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The Biggest Experiment in History. Well, a tiny piece of it at least… And a glimpse 12bn years back in time To the edge of the observable universe So.

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Presentation on theme: "The Biggest Experiment in History. Well, a tiny piece of it at least… And a glimpse 12bn years back in time To the edge of the observable universe So."— Presentation transcript:

1 The Biggest Experiment in History

2 Well, a tiny piece of it at least… And a glimpse 12bn years back in time To the edge of the observable universe So what was there before? Hubble Ultra Deep Field [NASA]

3 Before atoms Before light Before space Before time Before the B of the Bang… Big Bang [CERN]

4 When the universe was a hundredth of a billionth of a second old Unimaginably hot and dense… And the size of a football When the laws of physics were being written… WMAP [CERN]

5 Is it really possible to recreate the conditions at the very beginning of the universe, as it was 13.7 billion years ago? WMAP [CERN]

6 Near Geneva, in a circular tunnel 27km long and buried 100m underground, that’s just what scientists are doing, right now. It’s the most complicated machine ever built. It’s the Large Hadron Collider at CERN. LHC Tube in Tunnel [CERN]

7 The world's largest particle physics laboratory On the border between France and Switzerland Thousands of scientists from dozens of countries study the building blocks of matter and the interactions between them Aerial view of CERN [CERN]

8 Protons and neutrons are examples of hadrons Hadrons are not fundamental particles: they are made up of quarks E=mc 2 describes the equivalence of mass and energy High energy collisions create particles that haven’t existed in nature since the Big Bang This is the only way to find out what makes the universe tick at the most fundamental level Proton showing quarks [Wikipedia]

9 Pulsing electric fields accelerate bunches of protons to % light-speed, increasing their energy to 7TeV Sending two beams round in opposite directions doubles the energy when they hit head-on Powerful magnets steer and focus the beams, which intersect inside 4 enormous detectors Result: the highest-energy proton collisions ever, 14TeV, recreating conditions less than a billionth of a second after the beginning of the universe Simulated collision event [CERN]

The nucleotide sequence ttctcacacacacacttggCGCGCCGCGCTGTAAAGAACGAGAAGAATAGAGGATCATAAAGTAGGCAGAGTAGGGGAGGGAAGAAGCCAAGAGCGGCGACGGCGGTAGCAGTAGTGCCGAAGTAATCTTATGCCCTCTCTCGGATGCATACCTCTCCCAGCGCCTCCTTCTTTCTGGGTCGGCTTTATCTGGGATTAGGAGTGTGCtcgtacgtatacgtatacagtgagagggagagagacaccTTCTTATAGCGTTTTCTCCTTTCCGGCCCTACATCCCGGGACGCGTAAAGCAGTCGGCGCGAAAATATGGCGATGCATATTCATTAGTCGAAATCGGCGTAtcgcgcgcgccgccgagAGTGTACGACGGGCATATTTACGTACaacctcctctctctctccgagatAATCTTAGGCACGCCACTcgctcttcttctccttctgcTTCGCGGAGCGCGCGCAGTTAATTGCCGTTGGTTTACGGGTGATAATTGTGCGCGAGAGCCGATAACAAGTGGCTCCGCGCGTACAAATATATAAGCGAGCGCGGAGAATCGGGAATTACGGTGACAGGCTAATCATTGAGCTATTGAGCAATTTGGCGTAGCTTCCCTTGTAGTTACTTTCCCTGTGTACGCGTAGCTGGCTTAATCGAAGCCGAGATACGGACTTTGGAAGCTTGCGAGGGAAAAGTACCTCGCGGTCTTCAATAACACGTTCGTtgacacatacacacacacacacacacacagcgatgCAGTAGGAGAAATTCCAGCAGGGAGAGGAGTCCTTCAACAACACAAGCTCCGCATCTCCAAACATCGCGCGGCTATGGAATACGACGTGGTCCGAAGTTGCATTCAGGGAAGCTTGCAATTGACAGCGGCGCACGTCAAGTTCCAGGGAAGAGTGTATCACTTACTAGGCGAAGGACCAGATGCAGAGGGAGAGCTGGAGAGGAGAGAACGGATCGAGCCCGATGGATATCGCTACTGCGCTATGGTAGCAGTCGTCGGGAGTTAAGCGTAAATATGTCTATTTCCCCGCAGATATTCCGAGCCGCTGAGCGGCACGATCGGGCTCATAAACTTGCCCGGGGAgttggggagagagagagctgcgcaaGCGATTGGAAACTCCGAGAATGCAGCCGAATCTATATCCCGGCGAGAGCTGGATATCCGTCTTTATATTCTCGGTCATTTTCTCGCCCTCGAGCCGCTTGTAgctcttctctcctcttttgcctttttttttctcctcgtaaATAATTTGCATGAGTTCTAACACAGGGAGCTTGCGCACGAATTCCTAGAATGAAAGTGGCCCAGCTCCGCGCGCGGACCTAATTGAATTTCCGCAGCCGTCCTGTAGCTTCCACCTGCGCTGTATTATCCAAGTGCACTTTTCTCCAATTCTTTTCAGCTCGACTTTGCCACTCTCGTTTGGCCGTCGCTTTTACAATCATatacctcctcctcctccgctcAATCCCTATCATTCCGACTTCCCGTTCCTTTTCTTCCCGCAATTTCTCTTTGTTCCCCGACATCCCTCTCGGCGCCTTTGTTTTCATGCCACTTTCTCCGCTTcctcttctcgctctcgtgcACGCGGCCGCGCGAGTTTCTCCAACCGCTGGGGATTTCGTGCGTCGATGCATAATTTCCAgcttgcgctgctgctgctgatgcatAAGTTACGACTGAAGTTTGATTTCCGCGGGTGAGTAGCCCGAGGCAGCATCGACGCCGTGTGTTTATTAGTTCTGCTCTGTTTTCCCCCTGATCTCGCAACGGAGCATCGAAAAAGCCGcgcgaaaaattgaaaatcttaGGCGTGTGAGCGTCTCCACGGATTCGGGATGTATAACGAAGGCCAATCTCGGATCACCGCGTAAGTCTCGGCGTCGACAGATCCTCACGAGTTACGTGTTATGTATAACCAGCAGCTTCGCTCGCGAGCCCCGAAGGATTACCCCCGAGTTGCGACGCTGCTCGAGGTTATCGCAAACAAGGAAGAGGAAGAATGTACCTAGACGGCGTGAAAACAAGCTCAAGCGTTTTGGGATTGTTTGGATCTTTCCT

10 To find out: What is the missing 96% of the universe made of? What causes mass? Where did the antimatter go? Are there more than 4 dimensions? Map of dark matter [NASA]

11 Almost a million collisions every second that will create new particles Most decay almost instantly, but leave a tell-tale shower of decay products We can’t see them, so 4 huge detectors record their paths and energies Then scientists piece these clues together to reconstruct what happened and identify any new particles or phenomena Simulation of Higgs decay in CMS [CERN]

12 Recording and processing all this information uses computers all round the world, networked together in the Grid The LHC experiments create enough data to fill a DVD every 10 seconds – that’s 3 million DVDs a year It will take months to process this information and confirm a new discovery PC Farm [CERN]

13 Scientists come up with ideas to explain what we see in the universe Sooner or later ideas need to be tested to see if they hold up Nobody knows what the LHC experiments will reveal… …But the LHC will change our view of the universe It’s a journey into the unknown! CERN control centre [CERN]

14 Play the Particle Detectives Simulator LHC UK websiteLHC UK website Log on to the LHC UK website to find out moreLHC UK website Watch this 5 minute film d_feature_film_lords_of_the.php d_feature_film_lords_of_the.php


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